One never senses judgment from Dano, Kazan, Gyllenhaal, or Mulligan—they recognize that there’s beauty even in the mistakes we make in life. It’s what makes…
* This filmography is not intended to be a comprehensive list of this artist’s work. Instead it reflects the films this person has been involved with that have been reviewed on this site.
A look ahead at the films set to come out in the fall season, starring ten of our most anticipated titles.
On how the Oscar race gained focus after Venice, Telluride, and TIFF.
On two world premieres from two Oscar nominees, Barry Jenkins and Steve McQueen. They also happen to be two of the best films of 2018.
An article about the Hollywood Foreign Press Association's Annual Grants Banquet scheduled for August 9th.
A report from two panels at San Diego Comic-Con that focused on women working in the film industry.
What our TV critic would nominate for Emmys for the 2017-18 season.
A review of a new Netflix drama launching this weekend starring Regina King.
Our TV critics pick the best of 2017.
In trying to shake-off the political blues, an article highlighting various things that bring me joy.
The best of the 2016-17 TV season in Emmy ballot form.
HBO's "The Leftovers" is one of the best shows on TV.
A TV critic's picks for the best TV of 2015-16.
A review of two network dramas this week, NBC's Shades of Blue and ABC's American Crime.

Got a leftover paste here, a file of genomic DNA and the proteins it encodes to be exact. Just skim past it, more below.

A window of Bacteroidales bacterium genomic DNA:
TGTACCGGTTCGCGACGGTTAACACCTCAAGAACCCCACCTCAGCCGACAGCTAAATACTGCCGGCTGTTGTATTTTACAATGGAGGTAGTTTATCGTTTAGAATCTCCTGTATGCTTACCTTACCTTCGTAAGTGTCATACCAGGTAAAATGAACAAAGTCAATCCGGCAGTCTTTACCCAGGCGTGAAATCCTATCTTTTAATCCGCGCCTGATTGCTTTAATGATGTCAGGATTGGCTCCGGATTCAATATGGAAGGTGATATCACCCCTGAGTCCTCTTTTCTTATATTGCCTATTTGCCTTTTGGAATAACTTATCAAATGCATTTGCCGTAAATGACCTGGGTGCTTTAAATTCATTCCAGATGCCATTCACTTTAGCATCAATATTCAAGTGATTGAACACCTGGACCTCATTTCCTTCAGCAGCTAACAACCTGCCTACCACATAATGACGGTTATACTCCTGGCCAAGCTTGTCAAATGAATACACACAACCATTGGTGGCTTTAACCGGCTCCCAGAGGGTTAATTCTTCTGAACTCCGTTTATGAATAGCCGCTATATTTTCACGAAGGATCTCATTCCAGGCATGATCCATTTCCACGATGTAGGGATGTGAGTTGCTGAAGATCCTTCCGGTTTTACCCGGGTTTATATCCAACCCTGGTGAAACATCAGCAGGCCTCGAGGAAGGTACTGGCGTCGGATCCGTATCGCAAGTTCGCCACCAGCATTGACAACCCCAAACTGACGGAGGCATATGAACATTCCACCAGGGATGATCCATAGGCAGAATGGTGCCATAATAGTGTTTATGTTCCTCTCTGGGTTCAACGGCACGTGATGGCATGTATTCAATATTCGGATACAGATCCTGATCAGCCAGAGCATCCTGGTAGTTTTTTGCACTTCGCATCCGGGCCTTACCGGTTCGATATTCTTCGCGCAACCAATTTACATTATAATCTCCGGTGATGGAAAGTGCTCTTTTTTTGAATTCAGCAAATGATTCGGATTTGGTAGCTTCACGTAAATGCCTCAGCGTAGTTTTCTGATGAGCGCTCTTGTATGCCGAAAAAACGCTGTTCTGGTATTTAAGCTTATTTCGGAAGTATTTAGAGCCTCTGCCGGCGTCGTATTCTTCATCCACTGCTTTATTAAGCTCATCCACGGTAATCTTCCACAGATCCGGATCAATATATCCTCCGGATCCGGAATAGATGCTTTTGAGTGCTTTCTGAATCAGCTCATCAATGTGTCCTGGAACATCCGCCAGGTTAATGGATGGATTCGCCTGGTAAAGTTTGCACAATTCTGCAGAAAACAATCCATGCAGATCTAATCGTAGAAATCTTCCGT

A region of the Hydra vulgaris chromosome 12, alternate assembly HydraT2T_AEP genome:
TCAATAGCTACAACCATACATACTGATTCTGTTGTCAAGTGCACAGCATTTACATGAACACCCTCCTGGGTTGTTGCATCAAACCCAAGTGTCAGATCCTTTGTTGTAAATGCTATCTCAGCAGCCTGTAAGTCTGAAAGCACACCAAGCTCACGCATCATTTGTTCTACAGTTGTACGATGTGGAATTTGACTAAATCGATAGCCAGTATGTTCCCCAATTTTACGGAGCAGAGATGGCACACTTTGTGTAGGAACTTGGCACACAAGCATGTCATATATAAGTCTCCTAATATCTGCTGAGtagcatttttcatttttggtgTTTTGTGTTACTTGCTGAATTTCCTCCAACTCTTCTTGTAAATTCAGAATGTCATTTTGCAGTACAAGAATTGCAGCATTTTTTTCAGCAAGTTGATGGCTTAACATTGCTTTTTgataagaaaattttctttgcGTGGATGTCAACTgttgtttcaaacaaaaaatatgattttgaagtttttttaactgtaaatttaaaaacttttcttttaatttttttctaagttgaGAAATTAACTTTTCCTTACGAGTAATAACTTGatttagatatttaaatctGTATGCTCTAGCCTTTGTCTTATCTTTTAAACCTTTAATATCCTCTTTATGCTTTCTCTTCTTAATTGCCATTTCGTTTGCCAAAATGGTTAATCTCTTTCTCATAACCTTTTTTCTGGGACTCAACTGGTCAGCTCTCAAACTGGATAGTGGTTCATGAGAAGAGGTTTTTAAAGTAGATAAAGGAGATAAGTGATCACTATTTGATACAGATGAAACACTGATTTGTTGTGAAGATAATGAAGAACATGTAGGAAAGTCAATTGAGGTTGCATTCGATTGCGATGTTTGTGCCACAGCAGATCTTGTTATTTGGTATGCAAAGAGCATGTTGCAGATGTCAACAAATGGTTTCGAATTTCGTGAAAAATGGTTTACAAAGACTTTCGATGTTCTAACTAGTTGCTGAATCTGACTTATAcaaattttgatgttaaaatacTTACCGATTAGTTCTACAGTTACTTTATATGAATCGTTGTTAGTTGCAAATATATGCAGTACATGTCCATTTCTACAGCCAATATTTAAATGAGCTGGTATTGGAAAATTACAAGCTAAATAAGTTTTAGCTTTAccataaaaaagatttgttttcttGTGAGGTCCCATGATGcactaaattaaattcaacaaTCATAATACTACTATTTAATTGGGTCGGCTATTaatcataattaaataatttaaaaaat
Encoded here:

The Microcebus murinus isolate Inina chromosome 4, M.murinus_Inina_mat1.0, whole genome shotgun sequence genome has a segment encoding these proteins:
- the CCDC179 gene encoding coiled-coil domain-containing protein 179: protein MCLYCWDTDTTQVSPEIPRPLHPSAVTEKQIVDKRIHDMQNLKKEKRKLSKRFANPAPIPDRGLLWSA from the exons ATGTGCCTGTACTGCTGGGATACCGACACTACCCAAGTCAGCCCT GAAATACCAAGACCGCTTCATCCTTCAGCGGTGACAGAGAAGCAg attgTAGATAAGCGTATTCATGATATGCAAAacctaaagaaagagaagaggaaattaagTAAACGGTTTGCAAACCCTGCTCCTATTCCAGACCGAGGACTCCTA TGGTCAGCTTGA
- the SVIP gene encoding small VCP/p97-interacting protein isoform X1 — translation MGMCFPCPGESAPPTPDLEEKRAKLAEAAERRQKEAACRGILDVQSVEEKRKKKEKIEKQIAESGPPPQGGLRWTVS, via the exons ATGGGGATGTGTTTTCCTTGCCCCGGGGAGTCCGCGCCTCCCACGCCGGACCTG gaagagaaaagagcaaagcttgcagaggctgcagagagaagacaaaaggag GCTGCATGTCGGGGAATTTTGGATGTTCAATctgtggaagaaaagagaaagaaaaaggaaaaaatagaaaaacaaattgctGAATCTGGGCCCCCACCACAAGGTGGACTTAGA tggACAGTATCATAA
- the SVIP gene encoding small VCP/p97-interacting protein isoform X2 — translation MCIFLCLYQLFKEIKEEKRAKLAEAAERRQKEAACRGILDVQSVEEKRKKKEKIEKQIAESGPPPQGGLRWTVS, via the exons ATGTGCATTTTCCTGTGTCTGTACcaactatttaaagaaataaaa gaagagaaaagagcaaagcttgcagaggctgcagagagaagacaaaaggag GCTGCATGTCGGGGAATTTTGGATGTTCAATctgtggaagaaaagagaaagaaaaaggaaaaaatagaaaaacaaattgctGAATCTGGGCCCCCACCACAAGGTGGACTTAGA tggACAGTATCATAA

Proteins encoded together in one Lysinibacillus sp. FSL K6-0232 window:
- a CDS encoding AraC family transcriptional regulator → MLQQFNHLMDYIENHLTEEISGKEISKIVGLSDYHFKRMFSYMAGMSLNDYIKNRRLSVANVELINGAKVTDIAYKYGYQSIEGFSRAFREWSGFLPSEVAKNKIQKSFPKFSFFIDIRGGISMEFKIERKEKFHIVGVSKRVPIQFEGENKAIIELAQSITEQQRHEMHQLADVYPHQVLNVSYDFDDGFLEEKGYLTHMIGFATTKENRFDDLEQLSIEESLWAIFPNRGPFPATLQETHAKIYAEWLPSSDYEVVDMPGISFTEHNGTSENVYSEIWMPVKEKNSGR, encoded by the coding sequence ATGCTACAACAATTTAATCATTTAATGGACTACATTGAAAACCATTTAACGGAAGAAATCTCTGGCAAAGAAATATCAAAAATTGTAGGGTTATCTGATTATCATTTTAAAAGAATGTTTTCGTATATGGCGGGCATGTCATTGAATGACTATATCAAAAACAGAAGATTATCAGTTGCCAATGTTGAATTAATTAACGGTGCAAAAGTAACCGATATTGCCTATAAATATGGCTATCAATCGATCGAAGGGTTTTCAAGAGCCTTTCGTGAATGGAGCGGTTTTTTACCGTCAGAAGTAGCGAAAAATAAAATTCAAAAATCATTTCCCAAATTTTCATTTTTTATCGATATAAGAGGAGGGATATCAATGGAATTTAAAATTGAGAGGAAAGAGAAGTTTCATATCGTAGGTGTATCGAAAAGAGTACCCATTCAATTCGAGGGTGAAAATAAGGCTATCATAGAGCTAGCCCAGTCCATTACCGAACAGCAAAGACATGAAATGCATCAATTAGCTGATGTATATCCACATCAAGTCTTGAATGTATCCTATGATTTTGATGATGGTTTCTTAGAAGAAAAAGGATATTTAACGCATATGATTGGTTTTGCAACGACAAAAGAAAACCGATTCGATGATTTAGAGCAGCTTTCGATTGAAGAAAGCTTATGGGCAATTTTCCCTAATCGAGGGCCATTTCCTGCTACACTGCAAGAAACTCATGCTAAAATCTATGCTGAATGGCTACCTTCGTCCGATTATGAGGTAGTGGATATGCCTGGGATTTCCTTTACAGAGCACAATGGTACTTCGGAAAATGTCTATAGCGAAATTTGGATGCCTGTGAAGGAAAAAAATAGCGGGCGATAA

An article on the 2016 Golden Globe nominees.
A review of the starts of season two of HBO's The Leftovers and Showtime's The Affair.
The movie questionnaire and 2015 reviews of RogerEbert.com film critic Odie Henderson.
What should be nominated for Emmys this year? Let us guide the way.
Crime dramas continue to dominate with the premieres of American Crime & CSI: Cyber and the return of Broadchurch.
ESSENCE magazine will host its 8th Black Women In Hollywood Awards Luncheon on February 19th, 2015.
Writer Odie Henderson responds to our Movie Love Questionnaire.
"The Ant Bully" is now available through HBO On Demand and HBO Go until December 18.
A boy, a wizard and a war--that's the basic formula for many children's adventure stories. In "The Ant Bully," as the name suggests, this story takes place in the insect world, but the bully is the boy named Lucas (voiced by Zach Tyler Eisen). This modest morality tale doesn't go for big laughs but does deal with situations that young kids will inevitably face.
Based on John Nickle's 1999 book by the same name, this 2006 feature was the first animated film produced by Legendary Pictures. "The Ant Bully" followed two better known 1998 ant-themed films: DreamWorks' "Antz" and Disney's "A Bug's Life." All three movies have messages, but are aimed at different audiences.
"The Ant Bully," rated PG for mild violence, is definitely targeted at young children--preteen kids who might feel powerless, so far outside of the adult world. In the movie, 10-year-old Lucas has no friends and is the target of the neighborhood bully. He turns his frustrations on the anthill in his front yard, causing the ants to scurry about when he floods the anthill.